Effective way to communicate the resource challenge?

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Harry Lehmann, Director of Environment Planning and Sustainability Strategy at the German Federal Environment Agency (UBA), just dropped off this video ‘Flow’ aiming to explain the resource challenges we face to non-scientists. The video was made by UBA and the Sustainable Design Center eV.

While the graphics are attractive and the video gets more dynamic as it progresses, the monotonous computer voice drives me crazy and switches off any sense of humanity, for me. On the other hand, at least this voice can’t sound moralising and patronising, like other educational and campaign videos do.

What’s your view- does it effectively inform newbies to the resource field? Do you know a better one? All suggestions welcome!

 

One thought on “Effective way to communicate the resource challenge?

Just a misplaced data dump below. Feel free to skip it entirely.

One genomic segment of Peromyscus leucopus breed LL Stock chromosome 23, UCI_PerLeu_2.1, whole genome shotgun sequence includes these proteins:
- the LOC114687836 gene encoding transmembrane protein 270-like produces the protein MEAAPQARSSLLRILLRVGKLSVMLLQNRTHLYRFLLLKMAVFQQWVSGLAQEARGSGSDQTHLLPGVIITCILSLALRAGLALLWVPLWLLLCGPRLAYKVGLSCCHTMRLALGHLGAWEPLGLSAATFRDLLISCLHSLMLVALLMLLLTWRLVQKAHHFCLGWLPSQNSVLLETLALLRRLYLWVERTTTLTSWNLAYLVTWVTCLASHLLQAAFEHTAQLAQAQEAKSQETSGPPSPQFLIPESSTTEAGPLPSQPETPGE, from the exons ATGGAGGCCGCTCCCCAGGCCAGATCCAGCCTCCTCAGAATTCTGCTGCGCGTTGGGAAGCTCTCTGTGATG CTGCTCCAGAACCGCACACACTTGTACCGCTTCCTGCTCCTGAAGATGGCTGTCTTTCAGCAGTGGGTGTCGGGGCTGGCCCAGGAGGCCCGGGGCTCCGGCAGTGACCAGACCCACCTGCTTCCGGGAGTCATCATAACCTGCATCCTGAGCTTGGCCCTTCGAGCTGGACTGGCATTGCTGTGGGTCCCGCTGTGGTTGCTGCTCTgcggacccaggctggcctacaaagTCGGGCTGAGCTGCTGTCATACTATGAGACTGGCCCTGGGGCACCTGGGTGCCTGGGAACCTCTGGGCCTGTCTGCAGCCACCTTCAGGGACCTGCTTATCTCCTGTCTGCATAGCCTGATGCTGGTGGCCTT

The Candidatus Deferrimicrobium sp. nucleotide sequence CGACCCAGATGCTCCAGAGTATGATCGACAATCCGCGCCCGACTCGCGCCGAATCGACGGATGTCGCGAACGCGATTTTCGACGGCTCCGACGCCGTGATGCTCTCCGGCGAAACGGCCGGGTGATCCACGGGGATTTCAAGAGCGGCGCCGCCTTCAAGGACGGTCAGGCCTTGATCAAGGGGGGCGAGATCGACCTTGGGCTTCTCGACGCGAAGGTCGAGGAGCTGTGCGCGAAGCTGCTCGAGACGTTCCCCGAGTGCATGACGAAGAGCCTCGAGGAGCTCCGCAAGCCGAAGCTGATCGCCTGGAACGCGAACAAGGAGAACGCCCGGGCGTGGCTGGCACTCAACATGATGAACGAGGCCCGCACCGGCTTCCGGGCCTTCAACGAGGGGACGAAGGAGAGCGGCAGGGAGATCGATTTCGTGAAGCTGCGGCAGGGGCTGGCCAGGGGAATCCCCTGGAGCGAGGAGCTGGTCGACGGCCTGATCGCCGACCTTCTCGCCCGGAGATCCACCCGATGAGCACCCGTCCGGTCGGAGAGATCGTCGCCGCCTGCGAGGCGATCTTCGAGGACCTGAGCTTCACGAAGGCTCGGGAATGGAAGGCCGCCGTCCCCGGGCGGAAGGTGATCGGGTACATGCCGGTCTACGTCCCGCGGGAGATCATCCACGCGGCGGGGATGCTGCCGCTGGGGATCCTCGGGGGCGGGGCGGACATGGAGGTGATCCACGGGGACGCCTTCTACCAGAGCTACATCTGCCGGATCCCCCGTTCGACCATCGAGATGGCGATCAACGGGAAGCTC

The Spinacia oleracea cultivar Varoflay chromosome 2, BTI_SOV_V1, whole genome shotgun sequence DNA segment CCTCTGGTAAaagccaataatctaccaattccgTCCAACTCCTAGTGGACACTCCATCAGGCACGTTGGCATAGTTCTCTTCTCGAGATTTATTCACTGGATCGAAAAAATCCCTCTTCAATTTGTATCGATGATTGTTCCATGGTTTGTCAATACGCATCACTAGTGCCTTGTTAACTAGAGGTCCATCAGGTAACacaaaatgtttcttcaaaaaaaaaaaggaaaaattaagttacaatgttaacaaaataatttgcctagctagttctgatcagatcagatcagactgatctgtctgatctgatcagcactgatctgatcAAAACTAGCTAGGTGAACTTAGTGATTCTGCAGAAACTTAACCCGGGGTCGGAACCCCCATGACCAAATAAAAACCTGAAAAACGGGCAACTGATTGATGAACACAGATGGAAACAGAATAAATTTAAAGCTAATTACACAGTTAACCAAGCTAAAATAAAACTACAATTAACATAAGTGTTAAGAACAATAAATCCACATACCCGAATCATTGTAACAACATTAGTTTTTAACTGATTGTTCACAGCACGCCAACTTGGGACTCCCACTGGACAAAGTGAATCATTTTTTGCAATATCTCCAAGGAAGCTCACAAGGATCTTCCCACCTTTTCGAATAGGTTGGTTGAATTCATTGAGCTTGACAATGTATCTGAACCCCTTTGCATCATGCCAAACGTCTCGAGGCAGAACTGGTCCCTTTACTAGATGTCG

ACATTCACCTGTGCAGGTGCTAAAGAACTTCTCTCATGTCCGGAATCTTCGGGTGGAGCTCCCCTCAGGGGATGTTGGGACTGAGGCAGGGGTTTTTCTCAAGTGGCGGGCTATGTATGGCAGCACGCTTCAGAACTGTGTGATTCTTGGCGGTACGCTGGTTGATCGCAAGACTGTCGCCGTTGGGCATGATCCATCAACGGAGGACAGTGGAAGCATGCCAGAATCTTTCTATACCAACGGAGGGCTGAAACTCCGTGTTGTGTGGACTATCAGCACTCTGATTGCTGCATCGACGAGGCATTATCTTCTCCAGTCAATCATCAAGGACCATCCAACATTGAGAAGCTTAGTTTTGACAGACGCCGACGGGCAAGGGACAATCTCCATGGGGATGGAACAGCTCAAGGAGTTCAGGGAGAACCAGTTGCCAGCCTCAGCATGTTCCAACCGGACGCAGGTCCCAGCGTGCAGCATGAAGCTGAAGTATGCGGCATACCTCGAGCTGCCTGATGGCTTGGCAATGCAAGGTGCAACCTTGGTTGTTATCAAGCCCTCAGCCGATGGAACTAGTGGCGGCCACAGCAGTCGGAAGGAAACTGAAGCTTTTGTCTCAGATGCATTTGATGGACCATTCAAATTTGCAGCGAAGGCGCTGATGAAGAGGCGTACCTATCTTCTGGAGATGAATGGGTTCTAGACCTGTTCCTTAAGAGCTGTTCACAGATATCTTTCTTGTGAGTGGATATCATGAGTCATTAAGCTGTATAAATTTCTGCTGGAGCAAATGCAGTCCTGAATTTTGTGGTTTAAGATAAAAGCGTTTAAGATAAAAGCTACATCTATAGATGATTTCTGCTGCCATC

1. I actually like the voice! It fits with the (I agree excellent) graphics well and has a futuristic feel. But I found the tone moralising none the less, with lots of bald statements and imperatives. Much recent psychological studies of environmental communication have found that approaches like this one, which aim to make people feel fearful and guilty in order to stimulate action can often have the opposite effect, especially on those who are not deeply engaged with environmental issues. It is a well-made film, attractively shot and manages to get a lot of information across, but it will only spur a certain kind of person to action, but then this is surely a weakness of all mass communications campaigns, and highlights why merely informing people about the problem, though very important, is not enough – ignorance is not the main reason for inaction, we have to think of the cultural, social, physical, infrastructural constraints to action, among others.

    Though I was pleased that the film highlighted positive and pragmatic efforts that could be made in future in order to ‘avert catastrophe’ – many people respond well to more positive messages in communications campaigns, I was disappointed at the narrow focus on technological solutions. This isn’t just a question of economics and technological innovation. For me it is important for us to discuss societal goals, and the organisation of economies, political systems and societies, which I see as the ultimate way of dealing with, not ‘solving’, the environmental problematique.

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